One thing that frightens laypeople about hedge funds is the possibility that hedge funds make markets more volatile. After all, what sense does it make for stocks to bounce up and down 30-100 percent within a year or two? The world's economic prospects are not changing that fast. Mallaby looks at the Crash of 1987 and reminds us that the then-new portfolio insurance instruments had accounted for only $6 billion of the $39 billion in stock sold on October 19, 1987: "Low-tech villains were just as important. Many investors had standing orders with brokers to sell if their positions fell, and these old-fashioned stop-loss policies may have accounted for at least as much selling as portfolio insurance."
Where does all of the market volatility come from then? Economists with their Efficient Market Hypothesis will tell you that trading pushes markets toward an equilibrium. Traders with their experience of actual markets will tell you that trading tends to result in momentum and wild swings: "If you aimed to survive as a floor trader, it was less important to understand the news than to foresee the pit's reaction to it. The story is told of a floor operator who made $10 million in a spasm of trading following the release of a government inflation report. When the pandemonium had subsided he walked out of the ring and asked, 'By the way, what was the number?'"
The leverage of hedge funds led to forced selling and therefore big price dips in many of Mallaby's anecdotes: "As hedge funds liquidated bond positions [due to margin calls], the selling pressure drove their remaining holdings down, triggering yet further margin calls from brokers. The scary pyramiding of debt, which had fueled the bond bubble in good times, now accelerated its implosion."
What did we learn from the collapse of Long-Term Capital Management (LTCM) in 1998? This hedge fund, rescued by its brokers in a deal organized by the Federal Reserve Bank of New York (no taxpayer money was involved), was the first to make the public aware that a hedge fund collapse could imperil markets and counterparties. Conventional wisdom says that the LTCM debacle and the Collapse of 2008 taught us the following:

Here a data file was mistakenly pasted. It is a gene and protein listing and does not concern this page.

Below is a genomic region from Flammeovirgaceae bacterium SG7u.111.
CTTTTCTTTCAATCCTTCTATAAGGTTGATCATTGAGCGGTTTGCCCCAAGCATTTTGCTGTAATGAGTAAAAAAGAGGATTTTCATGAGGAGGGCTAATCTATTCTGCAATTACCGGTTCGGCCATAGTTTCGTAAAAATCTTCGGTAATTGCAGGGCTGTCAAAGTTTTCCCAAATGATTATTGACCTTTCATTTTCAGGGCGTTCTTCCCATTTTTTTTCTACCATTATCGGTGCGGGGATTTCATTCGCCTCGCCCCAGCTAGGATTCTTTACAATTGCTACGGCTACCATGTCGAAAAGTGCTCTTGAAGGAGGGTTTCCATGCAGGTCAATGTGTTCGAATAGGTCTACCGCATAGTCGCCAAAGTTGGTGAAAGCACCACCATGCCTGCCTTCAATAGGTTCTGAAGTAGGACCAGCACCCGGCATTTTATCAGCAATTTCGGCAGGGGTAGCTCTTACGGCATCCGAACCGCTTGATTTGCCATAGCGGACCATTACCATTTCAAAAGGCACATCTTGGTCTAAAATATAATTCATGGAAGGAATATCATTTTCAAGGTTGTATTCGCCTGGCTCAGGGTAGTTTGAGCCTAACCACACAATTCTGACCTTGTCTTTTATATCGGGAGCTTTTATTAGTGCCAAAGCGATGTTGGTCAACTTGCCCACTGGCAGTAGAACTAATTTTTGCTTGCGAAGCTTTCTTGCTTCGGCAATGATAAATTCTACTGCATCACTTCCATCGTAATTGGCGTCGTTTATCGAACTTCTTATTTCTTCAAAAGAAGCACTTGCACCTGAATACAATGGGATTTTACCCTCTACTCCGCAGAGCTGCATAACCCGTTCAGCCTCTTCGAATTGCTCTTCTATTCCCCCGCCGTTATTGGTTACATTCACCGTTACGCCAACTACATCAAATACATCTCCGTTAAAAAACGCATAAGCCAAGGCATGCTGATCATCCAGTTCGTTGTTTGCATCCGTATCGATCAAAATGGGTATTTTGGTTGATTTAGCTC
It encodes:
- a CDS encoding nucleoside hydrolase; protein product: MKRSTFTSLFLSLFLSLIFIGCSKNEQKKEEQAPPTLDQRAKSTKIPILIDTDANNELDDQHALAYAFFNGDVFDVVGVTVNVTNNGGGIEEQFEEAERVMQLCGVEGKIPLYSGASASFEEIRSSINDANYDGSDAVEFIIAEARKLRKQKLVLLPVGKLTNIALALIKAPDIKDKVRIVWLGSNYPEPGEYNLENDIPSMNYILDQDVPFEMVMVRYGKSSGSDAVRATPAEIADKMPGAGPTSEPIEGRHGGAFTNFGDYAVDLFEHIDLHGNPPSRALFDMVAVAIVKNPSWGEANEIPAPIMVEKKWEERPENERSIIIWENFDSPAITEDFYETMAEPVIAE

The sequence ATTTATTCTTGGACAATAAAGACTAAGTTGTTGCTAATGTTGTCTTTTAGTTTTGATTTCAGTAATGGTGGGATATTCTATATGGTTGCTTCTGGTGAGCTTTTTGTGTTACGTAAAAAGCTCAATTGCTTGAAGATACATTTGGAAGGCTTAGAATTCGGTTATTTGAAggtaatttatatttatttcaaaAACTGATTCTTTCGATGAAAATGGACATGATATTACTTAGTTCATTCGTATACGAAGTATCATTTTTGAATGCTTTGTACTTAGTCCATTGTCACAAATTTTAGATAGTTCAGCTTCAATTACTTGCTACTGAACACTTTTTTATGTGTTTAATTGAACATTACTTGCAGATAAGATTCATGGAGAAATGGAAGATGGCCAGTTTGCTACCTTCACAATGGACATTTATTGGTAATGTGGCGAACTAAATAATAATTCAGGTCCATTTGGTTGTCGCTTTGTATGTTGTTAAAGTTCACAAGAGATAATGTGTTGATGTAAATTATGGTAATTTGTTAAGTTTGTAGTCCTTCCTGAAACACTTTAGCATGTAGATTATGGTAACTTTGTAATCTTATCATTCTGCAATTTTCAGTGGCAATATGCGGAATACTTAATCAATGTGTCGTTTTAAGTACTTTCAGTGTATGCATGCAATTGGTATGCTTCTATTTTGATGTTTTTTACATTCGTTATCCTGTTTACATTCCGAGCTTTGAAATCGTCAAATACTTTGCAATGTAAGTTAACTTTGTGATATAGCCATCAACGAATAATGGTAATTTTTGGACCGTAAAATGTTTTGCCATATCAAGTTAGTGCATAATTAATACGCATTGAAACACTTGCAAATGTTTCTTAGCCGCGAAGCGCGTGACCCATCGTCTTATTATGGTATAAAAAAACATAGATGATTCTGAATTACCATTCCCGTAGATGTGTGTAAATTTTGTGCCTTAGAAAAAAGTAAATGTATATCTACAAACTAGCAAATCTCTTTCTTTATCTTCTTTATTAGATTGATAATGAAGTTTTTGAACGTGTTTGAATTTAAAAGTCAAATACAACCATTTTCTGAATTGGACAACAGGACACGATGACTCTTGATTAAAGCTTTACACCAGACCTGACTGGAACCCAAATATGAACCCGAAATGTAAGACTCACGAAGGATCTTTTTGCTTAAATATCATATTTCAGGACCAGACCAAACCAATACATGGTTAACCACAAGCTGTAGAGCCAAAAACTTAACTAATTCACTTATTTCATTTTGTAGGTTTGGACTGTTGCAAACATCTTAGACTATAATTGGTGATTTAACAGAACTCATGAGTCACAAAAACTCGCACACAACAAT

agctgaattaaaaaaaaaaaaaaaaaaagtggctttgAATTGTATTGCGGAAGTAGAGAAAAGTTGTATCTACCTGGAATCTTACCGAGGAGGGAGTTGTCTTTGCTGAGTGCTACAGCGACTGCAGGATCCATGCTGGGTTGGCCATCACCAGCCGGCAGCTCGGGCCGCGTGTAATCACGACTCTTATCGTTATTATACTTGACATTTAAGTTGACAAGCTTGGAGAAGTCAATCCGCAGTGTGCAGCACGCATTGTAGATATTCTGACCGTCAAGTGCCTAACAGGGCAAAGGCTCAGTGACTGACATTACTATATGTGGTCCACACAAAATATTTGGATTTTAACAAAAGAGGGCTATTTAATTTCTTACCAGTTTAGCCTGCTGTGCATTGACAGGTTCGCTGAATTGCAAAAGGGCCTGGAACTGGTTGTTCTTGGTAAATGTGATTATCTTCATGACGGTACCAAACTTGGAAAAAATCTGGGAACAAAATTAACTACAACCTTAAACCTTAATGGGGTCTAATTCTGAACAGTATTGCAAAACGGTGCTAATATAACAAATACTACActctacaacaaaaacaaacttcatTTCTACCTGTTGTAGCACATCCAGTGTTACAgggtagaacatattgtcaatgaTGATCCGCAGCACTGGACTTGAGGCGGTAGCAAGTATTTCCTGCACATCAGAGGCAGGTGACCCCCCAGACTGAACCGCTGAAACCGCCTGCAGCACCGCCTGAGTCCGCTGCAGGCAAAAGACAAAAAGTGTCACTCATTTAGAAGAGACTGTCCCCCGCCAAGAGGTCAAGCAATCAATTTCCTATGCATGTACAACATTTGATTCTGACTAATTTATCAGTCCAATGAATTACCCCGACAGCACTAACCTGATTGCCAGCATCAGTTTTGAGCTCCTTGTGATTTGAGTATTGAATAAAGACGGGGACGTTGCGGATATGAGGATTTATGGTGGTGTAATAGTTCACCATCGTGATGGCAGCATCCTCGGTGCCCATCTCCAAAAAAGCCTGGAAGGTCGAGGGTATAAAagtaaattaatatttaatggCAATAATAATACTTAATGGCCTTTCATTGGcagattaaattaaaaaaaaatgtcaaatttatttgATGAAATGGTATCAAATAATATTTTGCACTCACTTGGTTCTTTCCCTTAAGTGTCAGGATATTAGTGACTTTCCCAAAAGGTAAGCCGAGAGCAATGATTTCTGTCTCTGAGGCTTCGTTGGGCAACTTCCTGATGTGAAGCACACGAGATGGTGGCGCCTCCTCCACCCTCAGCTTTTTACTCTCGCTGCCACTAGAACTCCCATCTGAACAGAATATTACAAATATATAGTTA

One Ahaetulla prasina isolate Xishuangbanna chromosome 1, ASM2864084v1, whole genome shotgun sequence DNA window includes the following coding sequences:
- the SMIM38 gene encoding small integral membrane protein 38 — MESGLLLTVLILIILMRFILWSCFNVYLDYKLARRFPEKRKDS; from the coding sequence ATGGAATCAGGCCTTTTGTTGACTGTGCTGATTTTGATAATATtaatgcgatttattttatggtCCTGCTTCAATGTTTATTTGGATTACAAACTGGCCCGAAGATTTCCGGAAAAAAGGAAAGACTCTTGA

Mallaby explains that LTCM, back in the 1990s, actually did all of the things that supposedly are going to "reform" our financial system post-2011: "Most of the [LTCM] partners invested nearly all their earnings in the business, year after year ... nearly a third of the ... fund was their own savings. ... LTCM partners had every incentive to be prudent. ... LTCM was one of the first hedge funds to quantify its risk mathematically. ... Long-Term used a technique developed in the 1980s known as 'value at risk,' which was essentially a formalization of the macro traders' mental computations. LTCM worked out the volatility of each position, then translated that finding into a dollar amount that could be lost in normal circumstances. ... Meriwether and his partners performed value-at-risk calculations for every position in their fund, then combined each potential loss into a total for the whole portfolio. The trick was to estimate the correlations among the various trades. [LTCM] knew full well that the models forecast the biggest loss that could happen on ninety-nine out of a hundred days; by definition, some days would be worse than that. ... LTCM was confident that a period of unusual losses would be followed by compensating gains in the portfolio. If a normal price relationship broke down, hitting LTCM with a big loss, other arbitrageurs would see a profitable opportunity to invest; their buying would drive prices back into line, and LTCM's portfolio would bounce back again. ... An extreme event could force prices out of their habitual patterns... But LTCM's partners understood this Achilles' heel too. They sought to compensate for the imagination deficit in their models, brainstorming about potential surprises that could throw off their calculations. ... LTCM also took pains to consider a related risk that was much discussed in later years--the risk to the fund's liquidity rather than its solvency. The fund's trades often involved buying an illiquid instrument and hedging it with a more liquid one. ... In a panic, the liquidity premium would rise everywhere... .Meriwether and his partners took this liquidity risk seriously. ... rather that following the usual practice among hedge funds and borrowing short-term money from brokers, Meriwether made at least some effort to secure longer-term loans and special lines of credit that he could call on in a crisis. ... LTCM's risk management was more nuanced and sophisticated than critics imagined, and the lessons drawn from its failure included several prescriptions that LTCM itself had implemented."
A big reason that LTCM blew up, according to Mallaby, is that people knew it was going to blow up. So even if its positions were sensible, nobody else wanted to buy them because they knew that LTCM was going to blow up. Matters were made worse by the fact that it had "an army of imitators... By the spring of 1998, every bank or hedge fund that might buy LTCM's positions had already followed Meriwether's example and bought them; if a trade went wrong and Meriwether needed to retreat, there would be nobody to sell to. Moreover, the canny players on Wall Street could see what was going on. On the one hand, there was nobody left to buy LTCM's positions, so there was no way they were going up. On the other hand, a shock that forced the arbitrageurs to sell would cause LTCM's portfolio to collapse precipitously."